This week saw the conclusion of the Mesothelioma ‘Priority Setting Partnership’ (PSP). This was set up by the James Lind Alliance (JLA) and funded by the National Institute for Health Research (NIHR) in order to identify and prioritise questions about mesothelioma treatments that have previously been unanswered.

Supported by The British Lung Foundation, Mesothelioma UK, The Mick Knighton Mesothelioma Research Fund, Asbestos Victims Support Groups Forum UK, The June Hancock Mesothelioma Research Fund and Cumbria Asbestos-Related Disease Support, the PSP involved patients, carers and clinicians. Using an online survey, questions were collected with a view to collating a list of the top ten priorities for mesothelioma treatment.

Survey Results

After being open for just one month, there had been 134 responses to the survey and by the time it was closed in June of this year 453 people had responded. This included 103 patients, 242 carers or bereaved carers and 82 health or social care professionals. The responses came from all across the country, giving a good geographical spread and 52 confirmed unanswered questions about the diagnosis, treatment and care of mesothelioma patients were identified.

The next stage of the process was for the 52 unanswered questions to be shortlisted, this was done with the help of those who responded to the survey. The questions were then taken to a final workshop which took place in November. The workshop invited patients, carers and health professionals to meet and come to an agreement about which questions were the most important. After a day of lively discussions, the top ten questions were decided upon. These were then to be published to advise researchers what the people affected by mesothelioma were most interested in knowing, allowing for research to be focused in the right places.

Unanswered Questions

The results were published this week and the top ten most important unanswered questions about mesothelioma that patients, carers and health care professionals want answering by researchers are:

  1. Does boosting the immune system (using new agents such as PD-1 or PD-L1) improve response and survival rates for mesothelioma patients?
  2. Can individualised chemotherapy be given to mesothelioma patients based on predictive factors (e.g. the subtype of mesothelioma (epitheliod, sarcomatoid or mixed), or thymidine synthase inhibitor status (the protein that drugs like premetrexed act against) etc.?
  3. What is the best way to monitor patients with diffuse pleural thickening and a negative biopsy who are considered to have a high risk of developing mesothelioma (e.g. repeat biopsies, imaging etc.)?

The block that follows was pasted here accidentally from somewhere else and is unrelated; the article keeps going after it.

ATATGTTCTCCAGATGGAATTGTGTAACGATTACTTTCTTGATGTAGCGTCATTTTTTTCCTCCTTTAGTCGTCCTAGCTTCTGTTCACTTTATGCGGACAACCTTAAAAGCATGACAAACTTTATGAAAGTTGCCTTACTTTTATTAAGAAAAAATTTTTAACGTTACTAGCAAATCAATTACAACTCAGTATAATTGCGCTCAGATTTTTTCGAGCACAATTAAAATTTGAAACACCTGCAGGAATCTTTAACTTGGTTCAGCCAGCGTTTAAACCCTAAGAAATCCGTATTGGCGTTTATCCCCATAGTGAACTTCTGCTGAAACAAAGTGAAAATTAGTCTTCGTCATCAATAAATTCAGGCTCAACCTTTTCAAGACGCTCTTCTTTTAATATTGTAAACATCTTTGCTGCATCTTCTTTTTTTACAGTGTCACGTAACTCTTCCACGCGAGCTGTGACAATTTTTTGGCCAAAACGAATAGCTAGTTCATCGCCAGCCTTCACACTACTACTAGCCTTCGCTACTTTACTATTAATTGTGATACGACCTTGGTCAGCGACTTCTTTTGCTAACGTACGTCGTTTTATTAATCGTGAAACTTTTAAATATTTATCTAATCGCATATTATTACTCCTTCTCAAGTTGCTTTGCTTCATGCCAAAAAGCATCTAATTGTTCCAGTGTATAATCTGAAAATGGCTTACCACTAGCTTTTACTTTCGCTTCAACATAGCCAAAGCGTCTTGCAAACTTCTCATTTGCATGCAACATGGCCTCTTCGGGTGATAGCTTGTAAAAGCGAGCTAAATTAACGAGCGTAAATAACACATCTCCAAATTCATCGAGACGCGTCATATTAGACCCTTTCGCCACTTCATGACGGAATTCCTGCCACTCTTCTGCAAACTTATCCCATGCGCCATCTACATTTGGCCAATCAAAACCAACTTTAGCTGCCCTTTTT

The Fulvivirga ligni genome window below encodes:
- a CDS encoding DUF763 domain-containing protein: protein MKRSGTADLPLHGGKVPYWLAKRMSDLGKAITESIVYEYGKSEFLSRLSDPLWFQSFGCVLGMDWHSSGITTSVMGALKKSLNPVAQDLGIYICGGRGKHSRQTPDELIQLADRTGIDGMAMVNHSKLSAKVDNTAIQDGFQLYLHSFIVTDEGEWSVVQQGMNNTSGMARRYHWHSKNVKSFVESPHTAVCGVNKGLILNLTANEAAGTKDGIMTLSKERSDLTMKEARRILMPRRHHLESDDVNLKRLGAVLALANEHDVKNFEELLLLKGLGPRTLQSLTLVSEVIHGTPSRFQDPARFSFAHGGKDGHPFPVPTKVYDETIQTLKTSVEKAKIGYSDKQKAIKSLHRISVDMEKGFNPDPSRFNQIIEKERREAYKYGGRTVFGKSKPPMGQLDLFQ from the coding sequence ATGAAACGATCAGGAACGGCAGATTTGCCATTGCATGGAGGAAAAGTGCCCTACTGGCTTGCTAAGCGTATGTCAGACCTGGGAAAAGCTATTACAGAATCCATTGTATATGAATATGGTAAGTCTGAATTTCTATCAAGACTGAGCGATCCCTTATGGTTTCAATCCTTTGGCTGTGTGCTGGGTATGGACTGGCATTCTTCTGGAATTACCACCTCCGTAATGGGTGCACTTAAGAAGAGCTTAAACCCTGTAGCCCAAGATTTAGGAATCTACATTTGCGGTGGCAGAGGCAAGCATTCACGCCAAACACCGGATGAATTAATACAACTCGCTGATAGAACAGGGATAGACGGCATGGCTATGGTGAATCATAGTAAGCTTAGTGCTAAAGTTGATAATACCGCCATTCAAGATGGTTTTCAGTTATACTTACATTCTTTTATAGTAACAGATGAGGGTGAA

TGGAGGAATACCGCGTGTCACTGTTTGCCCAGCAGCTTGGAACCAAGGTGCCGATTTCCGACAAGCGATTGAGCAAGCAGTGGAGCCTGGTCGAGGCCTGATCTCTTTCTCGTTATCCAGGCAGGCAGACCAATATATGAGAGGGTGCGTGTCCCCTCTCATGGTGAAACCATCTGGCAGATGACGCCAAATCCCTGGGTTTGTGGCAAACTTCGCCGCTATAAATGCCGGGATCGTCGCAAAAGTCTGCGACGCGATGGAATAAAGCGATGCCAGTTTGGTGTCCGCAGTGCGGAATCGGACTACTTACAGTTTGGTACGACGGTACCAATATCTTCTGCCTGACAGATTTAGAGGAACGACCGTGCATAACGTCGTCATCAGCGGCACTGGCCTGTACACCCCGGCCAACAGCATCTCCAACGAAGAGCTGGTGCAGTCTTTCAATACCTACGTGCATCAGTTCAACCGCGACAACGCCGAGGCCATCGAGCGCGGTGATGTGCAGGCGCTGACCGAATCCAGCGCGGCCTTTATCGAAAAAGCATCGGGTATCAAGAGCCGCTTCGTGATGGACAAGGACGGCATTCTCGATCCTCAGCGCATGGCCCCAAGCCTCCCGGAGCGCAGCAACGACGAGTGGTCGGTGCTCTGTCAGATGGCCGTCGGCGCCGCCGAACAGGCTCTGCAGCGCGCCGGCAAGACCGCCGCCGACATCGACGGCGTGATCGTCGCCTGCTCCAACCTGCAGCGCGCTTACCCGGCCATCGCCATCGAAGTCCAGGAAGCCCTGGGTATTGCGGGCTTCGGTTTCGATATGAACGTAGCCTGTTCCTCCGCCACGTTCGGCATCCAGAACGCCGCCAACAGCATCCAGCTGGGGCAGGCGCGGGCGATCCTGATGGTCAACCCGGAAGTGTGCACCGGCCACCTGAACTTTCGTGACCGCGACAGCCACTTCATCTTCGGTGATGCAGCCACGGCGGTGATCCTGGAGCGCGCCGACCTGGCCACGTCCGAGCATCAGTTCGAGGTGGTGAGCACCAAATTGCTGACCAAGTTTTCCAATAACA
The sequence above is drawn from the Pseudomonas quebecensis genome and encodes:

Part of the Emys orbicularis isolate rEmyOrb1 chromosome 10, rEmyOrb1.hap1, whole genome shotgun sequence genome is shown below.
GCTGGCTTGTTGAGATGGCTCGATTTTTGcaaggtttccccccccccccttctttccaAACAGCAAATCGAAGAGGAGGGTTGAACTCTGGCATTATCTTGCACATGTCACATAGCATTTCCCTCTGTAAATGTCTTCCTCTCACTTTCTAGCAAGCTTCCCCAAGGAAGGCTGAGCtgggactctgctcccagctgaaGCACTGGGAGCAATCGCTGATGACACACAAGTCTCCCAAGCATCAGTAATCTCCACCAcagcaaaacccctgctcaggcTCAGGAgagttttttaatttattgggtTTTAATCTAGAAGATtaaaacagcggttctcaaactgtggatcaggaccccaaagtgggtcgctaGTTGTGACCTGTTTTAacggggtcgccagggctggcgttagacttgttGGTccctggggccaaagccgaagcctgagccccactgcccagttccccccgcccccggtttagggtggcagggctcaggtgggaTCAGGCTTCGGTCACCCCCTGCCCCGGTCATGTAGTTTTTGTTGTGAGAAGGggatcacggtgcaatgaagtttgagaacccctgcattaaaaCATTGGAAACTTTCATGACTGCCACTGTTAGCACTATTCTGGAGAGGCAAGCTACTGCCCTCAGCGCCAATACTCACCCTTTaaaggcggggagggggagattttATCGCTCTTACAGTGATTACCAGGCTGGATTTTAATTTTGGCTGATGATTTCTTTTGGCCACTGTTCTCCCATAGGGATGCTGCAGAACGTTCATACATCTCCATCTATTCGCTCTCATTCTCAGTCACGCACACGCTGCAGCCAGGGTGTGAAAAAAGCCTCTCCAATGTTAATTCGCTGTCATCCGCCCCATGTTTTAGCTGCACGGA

4. In mesothelioma patients, what is the best second line treatment (i.e. what chemotherapy drugs should be used if a cancer has recurred following first line chemotherapy, usually with cisplatin and pemetrexed)?
  5. Which is the most effective current treatment for ascites (excessive accumulation of fluid in the abdominal cavity) (e.g. Denver shunt, pleurex catheter etc.) in patients with peritoneal mesothelioma?
  6.  What are the relative benefits of immediate standard chemotherapy compared to a watch and wait policy for mesothelioma patients?
  7.  For mesothelioma patients, what is the best follow-up strategy post-treatment, to identify and treat emerging side effects and other problems?
  8.  In mesothelioma, is there a role for intrapleural immunostimmulants (a drug designed to stimulate an anti-cancer immune response, such as corynebacterium parvum extract) in addition to any other treatment?
  9.  Does an annual chest x-ray and/or CT scan and medical examination in high-risk occupations (e.g. carpenters, plumbers, electricians, shipyard workers) lead to earlier diagnosis of mesothelioma?
  10. What, if any, are the benefits of pleurectomy (pleurectomy/decortication) compared to no surgery, and which mesothelioma patients might benefit?

In addition to the top ten questions, a further three were given a special mention for their importance:

  1. Can PET-CT scans (which produce 3D images of the inside of the body) help to diagnose mesothelioma (as well as aiding the assessment of response to treatment)?
  2. How can the levels of mesothelin (a protein present in mesothelioma cells that can be measured in the blood) best be incorporated in the diagnosis, response and progression of mesothelioma?
  3. What is the best current treatment for breathlessness in mesothelioma patients (e.g. exercise, handheld fans, etc.)?

It is hoped that the results of the PSP will help researchers focus their efforts on answering the questions that those affected by mesothelioma feel will make the most difference to them.

Ian Jarrold, Head of Research at The British Lung Foundation felt the process had been a success,

“This work represents a great step forward in understanding the mesothelioma research questions that really matter to patients, carers, their families and clinicians. Identifying mesothelioma treatment uncertainties is crucial to developing strategic priorities for research. This in turn will lead to improvements in the treatment and care of this devastating disease.”

Previous PIP Meeting

Dr Robert Rintoul, Chest Physician, Papworth Hospital, is on the steering group for this JLA mesothelioma PSP.

Dr Rintoul is the lead clinician for Lung Cancer and Mesothelioma at Papworth Hospital, Cambridge. He has a major research interest in mesothelioma. Currently he is the chief investigator for the MesoVATs trial and for the MesobanK project – a national bioresource for mesothelioma. He is a member of the NCRI Lung Cancer Clinical Studies Group and a member of the mesothelioma subgroup.


If you, a family member or colleague are concerned over asbestos exposure, contact Asbestos Justice on 0800 038 6767 for expert legal advice


Share Button